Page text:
By Esther Mann, LCSW
I was married to Dov for less than two years. Everyone thought I landed the catch of the century. He was good-looking, smart, from a good family—everyone thought I was the luckiest woman in the world. What no one knew—except for his family, I’m sure—was that Dov had terrible anger-management issues and was capable of abusive behavior.
His behavior toward me changed dramatically as soon as we were married. He was suddenly very impatient and controlling. If I did anything wrong, even something silly, like forgetting to bring salt to the table, he would rage at me. Everything had to be perfect. And even if it was perfect, he’d still find something to complain about.
I was confused about what to do. Everyone thought we were the perfect couple; I just couldn’t imagine what people’s reactions would be if they heard that we were divorcing. I didn’t even want to tell my parents how awful he was because I didn’t want to upset them. They had been so excited about the shidduch that I didn’t want to burst their bubble.
One day, Dov just snapped. It wasn’t over anything serious. He was just angry with me for some silly reason and I finally answered him back and told him to cut it out and get a grip. The next thing I knew he pushed me against the wall, was in my face, and grabbed my arm so tightly that it left a mark. His eyes were bulging and for a minute I thought that he was going to hurt me seriously.
At that moment I knew I would leave him. I knew in my heart that his rages would just keep escalating and someday I would find myself hurt. It didn’t matter anymore who would be upset, disappointed, or surprised. I knew I had to get out and get far away from him.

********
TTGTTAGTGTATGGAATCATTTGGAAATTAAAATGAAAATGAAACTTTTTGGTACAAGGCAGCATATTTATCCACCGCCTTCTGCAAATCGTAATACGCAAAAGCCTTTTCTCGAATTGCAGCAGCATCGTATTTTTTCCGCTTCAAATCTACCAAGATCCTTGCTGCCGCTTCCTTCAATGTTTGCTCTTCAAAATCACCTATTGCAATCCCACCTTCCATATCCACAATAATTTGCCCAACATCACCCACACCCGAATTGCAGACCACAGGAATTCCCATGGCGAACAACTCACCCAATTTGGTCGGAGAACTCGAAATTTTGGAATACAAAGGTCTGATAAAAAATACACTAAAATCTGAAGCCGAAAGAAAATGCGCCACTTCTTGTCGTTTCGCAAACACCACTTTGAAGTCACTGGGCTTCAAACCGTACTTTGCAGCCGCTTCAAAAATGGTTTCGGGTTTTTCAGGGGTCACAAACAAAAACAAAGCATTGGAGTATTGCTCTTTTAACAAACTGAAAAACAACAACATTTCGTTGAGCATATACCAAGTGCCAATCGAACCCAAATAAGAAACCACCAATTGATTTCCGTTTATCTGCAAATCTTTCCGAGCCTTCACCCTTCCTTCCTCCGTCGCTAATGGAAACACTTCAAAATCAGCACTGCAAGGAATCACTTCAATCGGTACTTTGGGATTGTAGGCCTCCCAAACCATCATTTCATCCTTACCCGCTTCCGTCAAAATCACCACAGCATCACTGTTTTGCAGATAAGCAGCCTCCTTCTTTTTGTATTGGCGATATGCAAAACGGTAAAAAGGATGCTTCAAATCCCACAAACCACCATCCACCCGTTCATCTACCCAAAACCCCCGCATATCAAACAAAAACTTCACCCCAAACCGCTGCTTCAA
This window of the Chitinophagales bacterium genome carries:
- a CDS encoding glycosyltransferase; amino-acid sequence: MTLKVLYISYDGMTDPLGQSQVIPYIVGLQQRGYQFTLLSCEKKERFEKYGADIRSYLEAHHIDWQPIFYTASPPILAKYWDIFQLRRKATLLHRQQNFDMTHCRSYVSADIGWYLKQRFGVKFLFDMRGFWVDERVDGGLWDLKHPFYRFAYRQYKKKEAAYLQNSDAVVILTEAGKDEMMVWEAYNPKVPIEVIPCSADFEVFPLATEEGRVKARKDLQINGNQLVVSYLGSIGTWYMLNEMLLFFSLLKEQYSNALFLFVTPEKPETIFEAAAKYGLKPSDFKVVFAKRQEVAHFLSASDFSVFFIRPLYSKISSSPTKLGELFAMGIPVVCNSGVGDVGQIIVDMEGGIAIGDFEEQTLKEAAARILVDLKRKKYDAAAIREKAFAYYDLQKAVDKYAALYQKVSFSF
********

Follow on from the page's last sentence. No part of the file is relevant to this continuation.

All of that is just background. Here’s my real question. Dov still somehow has this amazing reputation. I choose not to go around talking about him. I decided that people would think what they wanted to think. I just wanted to start my own life and move forward.
But I’ve recently gotten two separate calls from women who were to be set up with him and they wanted to know if there was anything they should know about Dov before going out with him. I was caught off guard and wasn’t certain how I should handle such a call. I wound up not being particularly honest with either of these women and I didn’t share the fact that he was verbally abusive and, at the end, physically abusive. I just kind of said that we brought out the worst in one another and left it at that. As I’m writing this, it sounds as though I’m protecting him, which, for the life of me, I can’t understand why I would do—unless I think that telling people how awful he was would reflect badly on me as well, for marrying such a man.
I’ve been feeling very guilty and regretting that I kept this information secret from these two women. I’ve spoken to various people who told me I did the right thing, but I’m not so sure.
Right now people are setting me up and, honestly, if someone knows something specific, something that’s a deal-breaker, about a person I’m going to be set up with, I would want to know about it beforehand. Which leads me to think that if another woman can save me from making another horrible mistake in the future, shouldn’t I take the same responsibility and save another woman from my former fate?
What would you advise I do if I get more calls in the future asking me specific questions about Dov? Should I be honest with the callers about why I left Dov and share with them the fact that he has a very serious anger-management issue, or do you think it is somehow wrong to tell others the truth about him?